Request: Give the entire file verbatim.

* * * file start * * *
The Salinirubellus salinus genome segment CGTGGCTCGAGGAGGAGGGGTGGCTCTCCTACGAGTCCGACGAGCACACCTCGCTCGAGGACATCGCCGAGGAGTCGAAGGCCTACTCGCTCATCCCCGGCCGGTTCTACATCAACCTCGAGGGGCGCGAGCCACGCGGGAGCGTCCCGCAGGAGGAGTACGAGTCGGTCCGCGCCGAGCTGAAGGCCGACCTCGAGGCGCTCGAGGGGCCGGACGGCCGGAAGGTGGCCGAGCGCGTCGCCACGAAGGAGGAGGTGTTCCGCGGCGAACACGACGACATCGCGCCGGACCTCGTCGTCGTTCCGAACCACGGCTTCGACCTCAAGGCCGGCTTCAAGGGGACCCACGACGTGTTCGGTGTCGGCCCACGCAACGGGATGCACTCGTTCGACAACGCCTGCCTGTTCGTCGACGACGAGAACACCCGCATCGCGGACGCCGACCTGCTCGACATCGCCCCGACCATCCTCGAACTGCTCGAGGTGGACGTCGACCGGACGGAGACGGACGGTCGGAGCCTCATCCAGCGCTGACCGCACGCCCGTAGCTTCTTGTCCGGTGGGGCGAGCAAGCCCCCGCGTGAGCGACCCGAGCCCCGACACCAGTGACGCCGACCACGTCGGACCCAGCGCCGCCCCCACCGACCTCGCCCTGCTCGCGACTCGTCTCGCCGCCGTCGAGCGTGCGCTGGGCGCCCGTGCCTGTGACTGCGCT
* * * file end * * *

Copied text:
The Salinirubellus salinus genome segment CGTGGCTCGAGGAGGAGGGGTGGCTCTCCTACGAGTCCGACGAGCACACCTCGCTCGAGGACATCGCCGAGGAGTCGAAGGCCTACTCGCTCATCCCCGGCCGGTTCTACATCAACCTCGAGGGGCGCGAGCCACGCGGGAGCGTCCCGCAGGAGGAGTACGAGTCGGTCCGCGCCGAGCTGAAGGCCGACCTCGAGGCGCTCGAGGGGCCGGACGGCCGGAAGGTGGCCGAGCGCGTCGCCACGAAGGAGGAGGTGTTCCGCGGCGAACACGACGACATCGCGCCGGACCTCGTCGTCGTTCCGAACCACGGCTTCGACCTCAAGGCCGGCTTCAAGGGGACCCACGACGTGTTCGGTGTCGGCCCACGCAACGGGATGCACTCGTTCGACAACGCCTGCCTGTTCGTCGACGACGAGAACACCCGCATCGCGGACGCCGACCTGCTCGACATCGCCCCGACCATCCTCGAACTGCTCGAGGTGGACGTCGACCGGACGGAGACGGACGGTCGGAGCCTCATCCAGCGCTGACCGCACGCCCGTAGCTTCTTGTCCGGTGGGGCGAGCAAGCCCCCGCGTGAGCGACCCGAGCCCCGACACCAGTGACGCCGACCACGTCGGACCCAGCGCCGCCCCCACCGACCTCGCCCTGCTCGCGACTCGTCTCGCCGCCGTCGAGCGTGCGCTGGGCGCCCGTGCCTGTGACTGCGCT